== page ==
Mitt Romney has said if Republicans don't get more popular among Latinos, they're "doomed." So far, he's still not too popular. Plus, President Obama's leading in three swing states, and Massachusetts voters don't particularly care who Elizabeth Warren's great-great-great grandmother was. Here's our guide to today's polls and why they matter.
Findings: Obama is leading Romney among Latino registered voters by 61 percent to 27 percent. Only 22 percent of those voters see the Republican Party positively; only 26 percent see Romney positively.
Pollster: Wall Street Journal/ NBC News/ Telemundo
Methodology: The margin of error is +/- 7 percent.
Why it matters: Because the Latino population is growing so fast, Republicans have to become more popular with Latino voters or risk electoral "doom," in the words of Romney himself. (If the Republican nominee in the 2020 election gets the same percentages among minority voters that John McCain got, he or she will lose by 14 percentage points, instead of 7.) The Los Angeles Times' Paul West writes that the closer Romney gets to 40 percent of the Latino vote, the better his chances are at winning this fall. But right now, Romney is one of the worst-performing Republicans among Latinos in the last 35 years.
Caveat: The poll finds Latino voters are less interested in the election than the rest of the American public. Perhaps they'll change their minds as they begin to tune in.
Findings: Scott Brown and Elizabeth Warren are nearly tied in the Massachusetts Senate race, with Brown getting 48 percent and Warren getting 47 percent.
Pollster: Suffolk University/ 7NEWS
Methodology: Survey of 600 likely Massachusetts voters from May 20 to May 22. The margin of error is +/- 4 percent.
Why it matters: Warren has been the subject of obsessive scrutiny from conservatives for weeks over her disputed Native American heritage. Massachusetts Republicans accuse Warren of claiming she was a minority to get ahead in academia. But voters are less obsessed with the subject. Though 72 percent of voters are familiar with the controversy, 69 percent say it's not significant. It doesn't seem to have hurt Warren much, either. In February, the same poll showed Brown with 49 percent of the vote to Warren's 40 percent. Her favorability rating has climbed 8 percentage points.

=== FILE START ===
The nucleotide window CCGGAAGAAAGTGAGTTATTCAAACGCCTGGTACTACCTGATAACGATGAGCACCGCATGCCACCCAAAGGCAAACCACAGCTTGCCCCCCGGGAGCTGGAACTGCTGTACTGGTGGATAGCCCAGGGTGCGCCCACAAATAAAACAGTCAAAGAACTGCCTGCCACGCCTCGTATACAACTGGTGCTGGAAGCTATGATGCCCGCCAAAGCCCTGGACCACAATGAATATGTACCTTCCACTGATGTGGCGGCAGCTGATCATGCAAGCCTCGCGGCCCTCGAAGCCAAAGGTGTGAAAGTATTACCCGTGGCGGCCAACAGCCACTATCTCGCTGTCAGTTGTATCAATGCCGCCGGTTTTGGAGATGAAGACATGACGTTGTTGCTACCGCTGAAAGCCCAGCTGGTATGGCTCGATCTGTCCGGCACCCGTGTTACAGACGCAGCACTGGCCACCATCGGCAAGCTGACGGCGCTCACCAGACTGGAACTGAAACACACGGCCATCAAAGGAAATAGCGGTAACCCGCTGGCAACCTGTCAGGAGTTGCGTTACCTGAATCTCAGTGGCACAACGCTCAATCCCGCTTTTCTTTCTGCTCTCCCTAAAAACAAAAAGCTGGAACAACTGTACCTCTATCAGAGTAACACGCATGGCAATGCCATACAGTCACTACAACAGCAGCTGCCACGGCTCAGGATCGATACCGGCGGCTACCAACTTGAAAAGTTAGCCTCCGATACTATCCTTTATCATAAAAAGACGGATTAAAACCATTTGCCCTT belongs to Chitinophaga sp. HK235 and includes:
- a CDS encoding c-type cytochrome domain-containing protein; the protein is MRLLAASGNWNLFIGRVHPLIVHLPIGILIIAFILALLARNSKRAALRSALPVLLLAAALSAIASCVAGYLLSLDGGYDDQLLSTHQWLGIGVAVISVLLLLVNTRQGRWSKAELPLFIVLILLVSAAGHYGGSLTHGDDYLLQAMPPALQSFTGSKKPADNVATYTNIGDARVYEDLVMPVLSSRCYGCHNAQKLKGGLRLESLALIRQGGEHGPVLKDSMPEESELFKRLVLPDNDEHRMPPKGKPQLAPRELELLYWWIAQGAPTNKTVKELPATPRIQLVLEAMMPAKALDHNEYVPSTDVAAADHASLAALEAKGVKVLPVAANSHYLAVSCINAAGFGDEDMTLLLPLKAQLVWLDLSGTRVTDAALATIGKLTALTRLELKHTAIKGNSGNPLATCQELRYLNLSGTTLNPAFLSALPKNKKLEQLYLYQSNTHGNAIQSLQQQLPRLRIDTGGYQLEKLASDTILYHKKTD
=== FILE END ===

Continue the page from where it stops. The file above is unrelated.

Caveat: Warren's attempts to tie Brown to Wall Street haven't stuck either. The poll found that only 33 percent of likely voters say a vote for Brown is a vote for Wall Street, while a majority, 55 percent, disagree.
Findings: Obama leads Romney in Ohio (48 percent to 42 percent), Florida, and Virginia (both 48 percent to 44 percent). But his lead is shrinking: Romney has halved the 12-point lead Obama had Ohio in March. Obama's lead in Virginia has shrunk even more. It was 17 points in March, according to the poll.
Pollster: NBC News/ Marist
Methodology: The survey was conducted between May 17 and May 20. The poll interviewed 1,078 registered voters in Florida, 1,103 registered voters in Ohio, and 1,076 registered voters in Virginia. All three have a margin of error of +/- 3 percent.
Why it matters: NBC attributes Obama's strong standing in these three states to their relatively strong economies. Majorities think Obama inherited bad economic conditions and think the worst of the recession is behind them. The unemployment rates in most battleground states is lower than the national average, Bloomberg's Mike Dorning explained Wednesday. Ohio, for example, is down to 7.4 percent unemployment thanks to growth in the manufacturing and energy industries. Demand for cars is up, so Honda is adding another shift at one of its Ohio plants, while Chrysler is canceling its annual two-week shutdown this summer to keep up with demand.
Caveat: A Quinnipiac poll Wednesday found Romney ahead of Obama in Florida by 47 percent to 41 percent. The Real Clear Politics polling average in that state shows Romney with a 0.5-point lead. The average in Ohio is a 4.9-point lead for Obama, and in Virginia, it's a 2.5 percent lead for Obama.
Latest Wire Posts:
We want to hear what you think about this article. Submit a letter to the editor or write to firstname.lastname@example.org.